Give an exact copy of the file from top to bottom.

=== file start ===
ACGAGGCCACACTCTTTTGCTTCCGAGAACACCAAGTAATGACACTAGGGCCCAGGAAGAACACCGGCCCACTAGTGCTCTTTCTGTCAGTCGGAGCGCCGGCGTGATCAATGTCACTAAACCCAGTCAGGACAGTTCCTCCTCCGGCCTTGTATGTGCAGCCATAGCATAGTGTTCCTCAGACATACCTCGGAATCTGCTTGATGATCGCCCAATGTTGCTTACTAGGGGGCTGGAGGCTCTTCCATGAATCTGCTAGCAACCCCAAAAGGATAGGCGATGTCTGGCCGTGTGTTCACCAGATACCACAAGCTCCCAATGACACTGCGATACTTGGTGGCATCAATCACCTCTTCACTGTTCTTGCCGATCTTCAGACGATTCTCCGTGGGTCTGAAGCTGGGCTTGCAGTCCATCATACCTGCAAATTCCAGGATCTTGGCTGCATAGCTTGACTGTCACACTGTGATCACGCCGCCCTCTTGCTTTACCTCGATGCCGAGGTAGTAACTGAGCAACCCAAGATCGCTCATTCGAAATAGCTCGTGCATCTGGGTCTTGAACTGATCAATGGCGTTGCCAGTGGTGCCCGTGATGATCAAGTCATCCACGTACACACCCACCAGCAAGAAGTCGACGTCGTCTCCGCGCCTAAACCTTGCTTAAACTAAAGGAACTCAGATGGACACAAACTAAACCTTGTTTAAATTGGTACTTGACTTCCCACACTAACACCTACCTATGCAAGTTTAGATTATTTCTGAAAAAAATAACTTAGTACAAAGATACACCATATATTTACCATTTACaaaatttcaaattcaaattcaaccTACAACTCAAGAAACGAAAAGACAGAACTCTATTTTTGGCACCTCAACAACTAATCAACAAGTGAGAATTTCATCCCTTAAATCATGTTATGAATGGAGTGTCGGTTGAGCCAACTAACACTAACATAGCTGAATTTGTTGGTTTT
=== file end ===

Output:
ACGAGGCCACACTCTTTTGCTTCCGAGAACACCAAGTAATGACACTAGGGCCCAGGAAGAACACCGGCCCACTAGTGCTCTTTCTGTCAGTCGGAGCGCCGGCGTGATCAATGTCACTAAACCCAGTCAGGACAGTTCCTCCTCCGGCCTTGTATGTGCAGCCATAGCATAGTGTTCCTCAGACATACCTCGGAATCTGCTTGATGATCGCCCAATGTTGCTTACTAGGGGGCTGGAGGCTCTTCCATGAATCTGCTAGCAACCCCAAAAGGATAGGCGATGTCTGGCCGTGTGTTCACCAGATACCACAAGCTCCCAATGACACTGCGATACTTGGTGGCATCAATCACCTCTTCACTGTTCTTGCCGATCTTCAGACGATTCTCCGTGGGTCTGAAGCTGGGCTTGCAGTCCATCATACCTGCAAATTCCAGGATCTTGGCTGCATAGCTTGACTGTCACACTGTGATCACGCCGCCCTCTTGCTTTACCTCGATGCCGAGGTAGTAACTGAGCAACCCAAGATCGCTCATTCGAAATAGCTCGTGCATCTGGGTCTTGAACTGATCAATGGCGTTGCCAGTGGTGCCCGTGATGATCAAGTCATCCACGTACACACCCACCAGCAAGAAGTCGACGTCGTCTCCGCGCCTAAACCTTGCTTAAACTAAAGGAACTCAGATGGACACAAACTAAACCTTGTTTAAATTGGTACTTGACTTCCCACACTAACACCTACCTATGCAAGTTTAGATTATTTCTGAAAAAAATAACTTAGTACAAAGATACACCATATATTTACCATTTACaaaatttcaaattcaaattcaaccTACAACTCAAGAAACGAAAAGACAGAACTCTATTTTTGGCACCTCAACAACTAATCAACAAGTGAGAATTTCATCCCTTAAATCATGTTATGAATGGAGTGTCGGTTGAGCCAACTAACACTAACATAGCTGAATTTGTTGGTTTT